Issue of August 4, 2019
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SLU harnesses potentials of students as new inventors
by PNA with reports from Michael Jerome de Guzman

The trend for future engineers is changing and Baguio’s biggest and oldest university, Saint Louis University (SLU), is adapting as it geared towards producing more scientists from the field of engineering.

“It is a high breed subject, a mixture of technology plus entrepreneurship. We aim to produce a new breed of engineers come 2024 who are not just thinking of their own technical expertise but what can the technology do to the community and earn from it,” said Architect Donna Tabangin, professor at SLU School of Engineering and Architecture (SEA), the innovator of the SLU Incubator for Research Innovation and Business (Sirib) Center.

Sirib is also an Ilocano word which means intellect.

The prototype of functional technologies developed by SEA students through the SIRIB center was introduced in a media conference on July 31.

Tabangin said she got the idea of putting up a Sirib center when she was on a scholarship at Berkeley University in California in 2016.

It encourages students to come up with ideas on technology that will address actual problems of the community and make a functional prototype at the fabrication laboratory (FabLab) that can be marketed.

The setting up of the Sirib center was made possible through a P31-million partnership with the Commission on Higher Education, Department of Trade and Industry, and the Department of Science and Technology.

Cynthia Posadas, SLU SEA dean, said the subject “Technopreneurship 101” is a mandate of the CHED, mandating a transition to the K-12 curriculum lowering the Engineering program from five to four years and offering the said subject.

“While not all will take the track, we would like to believe all engineers who will graduate will have a technopreneurship mindset, another direction of the career of engineers and architects,” Posadas said.

She added that students under the SEA are required to get the three-unit subject composed of two units lecture, where students will come up with ideas, and one unit laboratory, where students will make a functional prototype of the idea at the FabLab.

“It’s part of curricula across all disciplines under the SEA,” she said.

By 2024, around 2,000 engineering graduates of SLU are potential scientists and technopreneurs.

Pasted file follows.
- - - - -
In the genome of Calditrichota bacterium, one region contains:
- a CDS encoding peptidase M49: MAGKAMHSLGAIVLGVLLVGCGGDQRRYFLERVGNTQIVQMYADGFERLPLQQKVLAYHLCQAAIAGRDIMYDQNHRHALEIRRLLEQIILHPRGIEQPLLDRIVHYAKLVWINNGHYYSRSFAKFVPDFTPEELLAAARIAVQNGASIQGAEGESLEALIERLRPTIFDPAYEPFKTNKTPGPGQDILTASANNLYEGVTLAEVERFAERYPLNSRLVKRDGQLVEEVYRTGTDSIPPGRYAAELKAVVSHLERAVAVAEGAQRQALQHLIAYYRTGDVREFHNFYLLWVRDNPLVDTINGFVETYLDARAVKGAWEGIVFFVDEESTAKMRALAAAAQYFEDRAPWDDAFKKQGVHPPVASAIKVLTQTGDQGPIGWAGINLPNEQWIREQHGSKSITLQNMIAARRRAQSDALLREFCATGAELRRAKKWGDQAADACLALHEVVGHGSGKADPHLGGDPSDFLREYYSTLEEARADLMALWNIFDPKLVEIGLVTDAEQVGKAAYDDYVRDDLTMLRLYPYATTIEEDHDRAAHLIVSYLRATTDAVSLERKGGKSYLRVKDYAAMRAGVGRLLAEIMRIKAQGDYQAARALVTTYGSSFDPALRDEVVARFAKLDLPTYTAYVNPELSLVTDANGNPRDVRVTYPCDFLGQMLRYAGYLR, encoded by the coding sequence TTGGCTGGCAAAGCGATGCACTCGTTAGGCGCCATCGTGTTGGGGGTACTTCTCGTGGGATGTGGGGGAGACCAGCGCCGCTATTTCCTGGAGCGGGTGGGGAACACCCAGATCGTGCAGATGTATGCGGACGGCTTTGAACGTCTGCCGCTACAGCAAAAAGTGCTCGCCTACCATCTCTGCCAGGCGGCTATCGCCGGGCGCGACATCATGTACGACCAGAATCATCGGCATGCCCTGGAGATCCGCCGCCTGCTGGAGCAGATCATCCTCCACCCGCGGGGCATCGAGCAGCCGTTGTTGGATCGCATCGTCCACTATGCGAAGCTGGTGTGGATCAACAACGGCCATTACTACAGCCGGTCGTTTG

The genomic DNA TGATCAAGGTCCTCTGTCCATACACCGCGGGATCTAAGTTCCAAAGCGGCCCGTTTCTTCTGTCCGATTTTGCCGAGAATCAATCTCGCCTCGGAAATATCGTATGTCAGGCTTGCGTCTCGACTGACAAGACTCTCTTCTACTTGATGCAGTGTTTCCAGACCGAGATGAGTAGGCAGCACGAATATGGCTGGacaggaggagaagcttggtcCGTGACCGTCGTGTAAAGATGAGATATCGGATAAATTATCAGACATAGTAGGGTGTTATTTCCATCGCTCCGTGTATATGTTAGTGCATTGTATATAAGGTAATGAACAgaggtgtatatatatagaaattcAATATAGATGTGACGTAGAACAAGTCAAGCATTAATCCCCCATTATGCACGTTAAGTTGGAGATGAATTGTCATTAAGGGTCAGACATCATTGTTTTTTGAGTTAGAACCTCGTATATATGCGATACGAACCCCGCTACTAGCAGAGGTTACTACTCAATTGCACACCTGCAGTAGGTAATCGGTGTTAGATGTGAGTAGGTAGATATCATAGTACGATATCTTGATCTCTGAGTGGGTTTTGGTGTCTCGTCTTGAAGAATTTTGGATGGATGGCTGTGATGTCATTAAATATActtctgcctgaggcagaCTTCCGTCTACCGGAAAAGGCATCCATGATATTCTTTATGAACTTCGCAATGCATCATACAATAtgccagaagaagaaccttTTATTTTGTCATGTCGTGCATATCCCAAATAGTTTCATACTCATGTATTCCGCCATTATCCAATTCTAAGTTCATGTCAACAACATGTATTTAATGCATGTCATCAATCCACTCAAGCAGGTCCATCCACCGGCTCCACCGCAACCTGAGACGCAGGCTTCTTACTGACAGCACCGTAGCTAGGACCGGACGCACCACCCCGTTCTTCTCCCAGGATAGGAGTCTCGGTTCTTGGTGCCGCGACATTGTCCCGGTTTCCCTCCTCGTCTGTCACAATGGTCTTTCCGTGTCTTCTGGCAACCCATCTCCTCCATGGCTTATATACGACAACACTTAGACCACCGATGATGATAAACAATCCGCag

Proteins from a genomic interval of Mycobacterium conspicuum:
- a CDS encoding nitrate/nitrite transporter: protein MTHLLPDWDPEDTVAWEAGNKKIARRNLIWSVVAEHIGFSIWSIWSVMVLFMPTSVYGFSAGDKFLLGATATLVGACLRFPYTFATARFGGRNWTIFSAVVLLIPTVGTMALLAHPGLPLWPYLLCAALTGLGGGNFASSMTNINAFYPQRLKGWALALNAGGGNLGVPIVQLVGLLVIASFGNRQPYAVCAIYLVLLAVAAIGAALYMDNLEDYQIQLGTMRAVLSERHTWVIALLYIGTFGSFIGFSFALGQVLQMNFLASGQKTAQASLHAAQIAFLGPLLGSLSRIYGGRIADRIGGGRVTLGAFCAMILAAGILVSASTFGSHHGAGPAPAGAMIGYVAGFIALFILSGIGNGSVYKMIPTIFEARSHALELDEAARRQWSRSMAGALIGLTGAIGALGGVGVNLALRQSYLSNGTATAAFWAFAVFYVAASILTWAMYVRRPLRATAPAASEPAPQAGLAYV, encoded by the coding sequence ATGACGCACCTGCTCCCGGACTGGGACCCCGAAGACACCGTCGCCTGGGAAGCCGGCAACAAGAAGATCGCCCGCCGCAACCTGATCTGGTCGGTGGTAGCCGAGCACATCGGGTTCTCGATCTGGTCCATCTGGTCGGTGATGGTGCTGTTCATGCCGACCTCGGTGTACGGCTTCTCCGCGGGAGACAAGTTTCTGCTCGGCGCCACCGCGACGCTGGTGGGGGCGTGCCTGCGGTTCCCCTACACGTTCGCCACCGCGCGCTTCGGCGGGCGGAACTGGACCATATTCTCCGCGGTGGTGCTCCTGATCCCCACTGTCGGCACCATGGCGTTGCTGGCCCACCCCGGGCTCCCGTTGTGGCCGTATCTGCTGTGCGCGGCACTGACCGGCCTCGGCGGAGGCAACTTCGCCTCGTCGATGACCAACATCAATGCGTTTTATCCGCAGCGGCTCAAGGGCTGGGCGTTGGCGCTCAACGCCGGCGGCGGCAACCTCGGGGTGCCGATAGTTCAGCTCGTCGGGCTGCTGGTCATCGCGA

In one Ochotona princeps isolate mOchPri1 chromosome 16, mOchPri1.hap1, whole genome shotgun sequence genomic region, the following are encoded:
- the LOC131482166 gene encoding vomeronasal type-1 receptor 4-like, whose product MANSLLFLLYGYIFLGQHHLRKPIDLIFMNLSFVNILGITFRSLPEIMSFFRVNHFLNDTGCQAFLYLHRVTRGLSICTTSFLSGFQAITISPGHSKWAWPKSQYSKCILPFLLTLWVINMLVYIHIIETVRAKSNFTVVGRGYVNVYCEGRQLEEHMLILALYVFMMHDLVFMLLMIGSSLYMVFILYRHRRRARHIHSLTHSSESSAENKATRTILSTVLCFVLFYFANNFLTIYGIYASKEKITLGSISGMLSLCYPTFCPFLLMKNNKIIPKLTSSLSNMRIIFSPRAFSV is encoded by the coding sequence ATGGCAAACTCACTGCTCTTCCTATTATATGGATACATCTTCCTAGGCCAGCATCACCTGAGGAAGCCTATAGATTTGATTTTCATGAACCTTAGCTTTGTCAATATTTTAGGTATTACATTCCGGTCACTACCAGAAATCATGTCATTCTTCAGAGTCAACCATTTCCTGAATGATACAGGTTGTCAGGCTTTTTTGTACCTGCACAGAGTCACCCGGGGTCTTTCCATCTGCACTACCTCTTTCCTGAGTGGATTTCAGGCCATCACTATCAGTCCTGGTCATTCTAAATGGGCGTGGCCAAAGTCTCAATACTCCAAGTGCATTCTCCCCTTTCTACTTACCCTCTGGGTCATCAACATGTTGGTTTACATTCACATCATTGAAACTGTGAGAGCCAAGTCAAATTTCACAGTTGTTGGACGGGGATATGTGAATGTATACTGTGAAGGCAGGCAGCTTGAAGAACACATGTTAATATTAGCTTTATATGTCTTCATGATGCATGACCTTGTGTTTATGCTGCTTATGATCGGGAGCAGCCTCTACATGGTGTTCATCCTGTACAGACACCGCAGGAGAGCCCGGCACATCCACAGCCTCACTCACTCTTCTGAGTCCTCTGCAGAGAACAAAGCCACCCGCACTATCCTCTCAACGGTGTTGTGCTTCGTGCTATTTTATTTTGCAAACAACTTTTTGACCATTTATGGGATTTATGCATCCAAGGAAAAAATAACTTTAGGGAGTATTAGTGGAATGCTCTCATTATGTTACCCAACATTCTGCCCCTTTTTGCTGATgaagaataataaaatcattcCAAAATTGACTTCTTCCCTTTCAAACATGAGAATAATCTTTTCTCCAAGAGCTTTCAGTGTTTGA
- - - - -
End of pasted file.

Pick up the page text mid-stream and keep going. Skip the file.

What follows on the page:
There were six prototypes of technologies that are ready for patenting and marketing. One is the modified wheelchair, which has been developed by Mechatronics Engineering students.

Prince William Lim, a fifth year Mechatronics Engineering student and one of the creators of the modified wheelchair, said their aim is to make the work of doctors and nurses handling patients easier.

It is like a wheelchair that can lift itself to the level of a medical bed to make it easier for a patient to be transferred.

Lim said the chair can flatten itself to become a bed, similar to that of a recliner or a foldable sofa bed.

Lim added that the prototype would remove the need for carrying patients to either the chair or their bed.

He said in collaboration with the Nursing Department of the university, the prototype is still undergoing further testing.

Another prototype that is ready for marketing is the Dupli-Carving machine.

JC Vincent Aquino, one of the inventors, said the machine, a collaboration with fellow students, is still manually operated but it helps with increasing the speed, by which sculptures are made.

It can help mass produce sculptures and wood-carved items, duplicating or copying an existing item, making an exact copy of the original.

Another prototype is a technology that can be used in agricultural greenhouses where sensors are placed and self-assessment of the machine of the dryness of the soil will in itself water the plants.

The modular drone was adopted by Aboitiz to be used in surveying an area without the need to deploy personnel to a site, reducing the chance of endangering the safety of the workers.

Compared to the regular drone already sold in the market, the students’ prototype is capable of showing a three-dimensional view of an area, complete with the height of an object, distance and the geography of the location.

As the drone is modular, the parts can be replaced easily with updated technology. The equipment can also be replaced without the need to return it to the manufacturer.

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